A new study from Harvard University shows that those who sleep longer are more likely to be overweight, have higher blood pressure and diabetes.
The researchers studied data on 3,275 adults from the Spanish region of Murcia.
They collected information about their sleep and other lifestyle factors, which led to categories: no sleep, less than 30 minutes, and more than 30 minutes.
They found that those who napped for long periods had a higher body mass index and were more likely to develop metabolic syndrome — a combination of diabetes, high blood pressure and obesity — compared to those who slept little or no sleep.
This puts people at greater risk of coronary artery complications such as heart attack and stroke.
However, according to the findings, published in the journal Obesity, those who took the nap showed no signs of increased risk.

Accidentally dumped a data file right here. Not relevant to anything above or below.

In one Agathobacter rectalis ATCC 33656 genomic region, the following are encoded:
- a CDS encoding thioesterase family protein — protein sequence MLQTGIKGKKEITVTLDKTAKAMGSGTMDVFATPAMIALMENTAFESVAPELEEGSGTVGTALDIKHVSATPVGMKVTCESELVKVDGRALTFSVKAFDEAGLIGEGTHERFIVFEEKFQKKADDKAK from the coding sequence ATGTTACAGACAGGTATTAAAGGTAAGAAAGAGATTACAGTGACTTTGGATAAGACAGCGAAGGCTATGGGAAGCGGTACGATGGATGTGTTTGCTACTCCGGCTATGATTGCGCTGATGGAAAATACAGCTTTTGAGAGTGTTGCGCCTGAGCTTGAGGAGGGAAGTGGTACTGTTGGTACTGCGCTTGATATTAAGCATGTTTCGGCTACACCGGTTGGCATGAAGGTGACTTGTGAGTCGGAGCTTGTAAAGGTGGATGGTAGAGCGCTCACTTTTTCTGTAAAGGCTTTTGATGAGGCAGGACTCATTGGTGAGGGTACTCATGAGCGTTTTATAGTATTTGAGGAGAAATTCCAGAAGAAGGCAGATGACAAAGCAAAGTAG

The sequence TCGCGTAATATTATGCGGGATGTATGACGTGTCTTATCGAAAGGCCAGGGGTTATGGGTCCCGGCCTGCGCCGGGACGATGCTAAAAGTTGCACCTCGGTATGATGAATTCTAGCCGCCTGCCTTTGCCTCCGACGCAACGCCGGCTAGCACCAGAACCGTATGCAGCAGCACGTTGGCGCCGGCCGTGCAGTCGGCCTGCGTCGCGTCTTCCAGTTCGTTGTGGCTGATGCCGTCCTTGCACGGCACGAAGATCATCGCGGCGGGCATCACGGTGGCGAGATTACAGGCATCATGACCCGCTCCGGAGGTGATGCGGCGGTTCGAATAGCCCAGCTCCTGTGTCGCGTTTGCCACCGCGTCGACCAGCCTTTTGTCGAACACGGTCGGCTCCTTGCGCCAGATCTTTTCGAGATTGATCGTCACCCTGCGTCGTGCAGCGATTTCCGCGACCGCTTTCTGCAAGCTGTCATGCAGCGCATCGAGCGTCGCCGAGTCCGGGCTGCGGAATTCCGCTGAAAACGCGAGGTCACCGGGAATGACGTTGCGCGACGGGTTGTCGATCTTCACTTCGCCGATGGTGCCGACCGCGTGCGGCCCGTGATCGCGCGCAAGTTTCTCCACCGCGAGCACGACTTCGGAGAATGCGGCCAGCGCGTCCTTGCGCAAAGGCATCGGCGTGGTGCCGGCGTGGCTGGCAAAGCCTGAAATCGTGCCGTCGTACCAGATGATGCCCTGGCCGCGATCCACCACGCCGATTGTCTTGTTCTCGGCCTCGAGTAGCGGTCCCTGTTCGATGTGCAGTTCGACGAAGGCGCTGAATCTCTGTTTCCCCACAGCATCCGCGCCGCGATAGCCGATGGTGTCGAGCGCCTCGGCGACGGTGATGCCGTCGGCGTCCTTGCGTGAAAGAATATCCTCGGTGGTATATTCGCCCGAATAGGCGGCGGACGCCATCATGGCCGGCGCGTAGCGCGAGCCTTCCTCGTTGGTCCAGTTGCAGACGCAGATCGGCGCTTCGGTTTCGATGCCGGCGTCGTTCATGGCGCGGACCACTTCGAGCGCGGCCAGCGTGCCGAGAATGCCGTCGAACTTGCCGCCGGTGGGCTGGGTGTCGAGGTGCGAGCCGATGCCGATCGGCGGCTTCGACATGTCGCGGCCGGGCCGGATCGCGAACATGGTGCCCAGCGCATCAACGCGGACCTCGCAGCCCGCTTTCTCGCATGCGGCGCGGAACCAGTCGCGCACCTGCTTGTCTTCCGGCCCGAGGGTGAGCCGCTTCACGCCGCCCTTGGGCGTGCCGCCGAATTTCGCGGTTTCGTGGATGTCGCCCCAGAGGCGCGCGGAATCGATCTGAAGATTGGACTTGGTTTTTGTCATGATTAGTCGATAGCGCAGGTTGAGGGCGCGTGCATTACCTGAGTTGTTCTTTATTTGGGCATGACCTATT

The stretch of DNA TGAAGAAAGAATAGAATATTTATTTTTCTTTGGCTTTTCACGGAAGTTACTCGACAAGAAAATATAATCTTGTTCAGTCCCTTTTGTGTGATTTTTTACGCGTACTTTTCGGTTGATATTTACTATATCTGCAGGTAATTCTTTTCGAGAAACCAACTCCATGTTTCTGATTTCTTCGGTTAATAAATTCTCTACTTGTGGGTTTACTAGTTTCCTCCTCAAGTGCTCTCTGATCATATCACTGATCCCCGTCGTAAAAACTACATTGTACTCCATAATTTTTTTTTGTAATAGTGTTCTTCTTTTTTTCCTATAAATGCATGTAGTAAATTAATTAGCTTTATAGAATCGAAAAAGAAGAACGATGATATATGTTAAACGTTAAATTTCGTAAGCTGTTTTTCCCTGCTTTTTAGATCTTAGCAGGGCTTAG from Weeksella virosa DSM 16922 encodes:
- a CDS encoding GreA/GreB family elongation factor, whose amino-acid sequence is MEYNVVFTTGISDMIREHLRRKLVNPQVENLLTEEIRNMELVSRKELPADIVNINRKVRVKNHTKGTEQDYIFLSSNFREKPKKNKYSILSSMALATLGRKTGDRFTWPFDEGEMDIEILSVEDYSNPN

The researchers found that longer sleep was associated with later dinner and bedtime, as well as higher calorie intake at lunchtime and smoking.
They acknowledged that it is not yet known whether daytime naps alone are the cause, as a previous study of patients in the UK has shown that obesity itself can lead to daytime naps. According to the latest official estimates, around 59% of women and 69% of men in the UK are currently overweight or obese.
They said more research is needed to see if short naps are beneficial in the long run, especially for people with habits like late eating and bedtime, or those who smoke.
Source: Daily Mail
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